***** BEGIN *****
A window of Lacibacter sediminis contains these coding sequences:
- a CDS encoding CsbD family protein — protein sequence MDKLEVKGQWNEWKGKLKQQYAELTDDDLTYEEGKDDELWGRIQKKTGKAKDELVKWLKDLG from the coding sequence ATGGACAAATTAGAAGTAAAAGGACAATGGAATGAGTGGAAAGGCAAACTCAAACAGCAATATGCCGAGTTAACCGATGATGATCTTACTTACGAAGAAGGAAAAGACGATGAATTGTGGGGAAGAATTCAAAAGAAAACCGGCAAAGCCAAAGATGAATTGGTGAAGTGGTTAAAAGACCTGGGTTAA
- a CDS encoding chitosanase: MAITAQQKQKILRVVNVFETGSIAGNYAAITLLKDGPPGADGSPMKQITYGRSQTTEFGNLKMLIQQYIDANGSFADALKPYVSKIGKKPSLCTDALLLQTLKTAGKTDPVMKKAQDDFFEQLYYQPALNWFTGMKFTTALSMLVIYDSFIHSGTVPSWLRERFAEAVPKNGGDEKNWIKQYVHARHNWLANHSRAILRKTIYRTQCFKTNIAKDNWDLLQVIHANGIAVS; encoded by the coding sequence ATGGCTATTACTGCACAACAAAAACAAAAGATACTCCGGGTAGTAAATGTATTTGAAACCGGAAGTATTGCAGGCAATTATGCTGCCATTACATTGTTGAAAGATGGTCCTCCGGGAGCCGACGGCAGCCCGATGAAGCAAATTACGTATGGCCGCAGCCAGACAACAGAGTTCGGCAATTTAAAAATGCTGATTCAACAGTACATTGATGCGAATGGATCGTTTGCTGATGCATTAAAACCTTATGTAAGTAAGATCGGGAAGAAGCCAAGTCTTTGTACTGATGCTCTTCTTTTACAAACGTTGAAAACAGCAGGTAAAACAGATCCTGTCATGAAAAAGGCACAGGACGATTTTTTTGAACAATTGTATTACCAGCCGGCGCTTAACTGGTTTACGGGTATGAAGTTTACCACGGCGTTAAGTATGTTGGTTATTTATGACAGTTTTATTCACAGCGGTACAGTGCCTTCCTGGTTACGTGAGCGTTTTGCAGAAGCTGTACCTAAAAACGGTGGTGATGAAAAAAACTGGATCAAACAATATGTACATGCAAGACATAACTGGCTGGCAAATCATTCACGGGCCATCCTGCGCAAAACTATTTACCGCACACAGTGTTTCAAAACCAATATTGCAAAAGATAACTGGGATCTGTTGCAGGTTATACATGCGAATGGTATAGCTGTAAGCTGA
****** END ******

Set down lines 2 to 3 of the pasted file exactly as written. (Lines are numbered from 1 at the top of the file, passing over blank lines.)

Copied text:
- a CDS encoding CsbD family protein — protein sequence MDKLEVKGQWNEWKGKLKQQYAELTDDDLTYEEGKDDELWGRIQKKTGKAKDELVKWLKDLG from the coding sequence ATGGACAAATTAGAAGTAAAAGGACAATGGAATGAGTGGAAAGGCAAACTCAAACAGCAATATGCCGAGTTAACCGATGATGATCTTACTTACGAAGAAGGAAAAGACGATGAATTGTGGGGAAGAATTCAAAAGAAAACCGGCAAAGCCAAAGATGAATTGGTGAAGTGGTTAAAAGACCTGGGTTAA
- a CDS encoding chitosanase: MAITAQQKQKILRVVNVFETGSIAGNYAAITLLKDGPPGADGSPMKQITYGRSQTTEFGNLKMLIQQYIDANGSFADALKPYVSKIGKKPSLCTDALLLQTLKTAGKTDPVMKKAQDDFFEQLYYQPALNWFTGMKFTTALSMLVIYDSFIHSGTVPSWLRERFAEAVPKNGGDEKNWIKQYVHARHNWLANHSRAILRKTIYRTQCFKTNIAKDNWDLLQVIHANGIAVS; encoded by the coding sequence ATGGCTATTACTGCACAACAAAAACAAAAGATACTCCGGGTAGTAAATGTATTTGAAACCGGAAGTATTGCAGGCAATTATGCTGCCATTACATTGTTGAAAGATGGTCCTCCGGGAGCCGACGGCAGCCCGATGAAGCAAATTACGTATGGCCGCAGCCAGACAACAGAGTTCGGCAATTTAAAAATGCTGATTCAACAGTACATTGATGCGAATGGATCGTTTGCTGATGCATTAAAACCTTATGTAAGTAAGATCGGGAAGAAGCCAAGTCTTTGTACTGATGCTCTTCTTTTACAAACGTTGAAAACAGCAGGTAAAACAGATCCTGTCATGAAAAAGGCACAGGACGATTTTTTTGAACAATTGTATTACCAGCCGGCGCTTAACTGGTTTACGGGTATGAAGTTTACCACGGCGTTAAGTATGTTGGTTATTTATGACAGTTTTATTCACAGCGGTACAGTGCCTTCCTGGTTACGTGAGCGTTTTGCAGAAGCTGTACCTAAAAACGGTGGTGATGAAAAAAACTGGATCAAACAATATGTACATGCAAGACATAACTGGCTGGCAAATCATTCACGGGCCATCCTGCGCAAAACTATTTACCGCACACAGTGTTTCAAAACCAATATTGCAAAAGATAACTGGGATCTGTTGCAGGTTATACATGCGAATGGTATAGCTGTAAGCTGA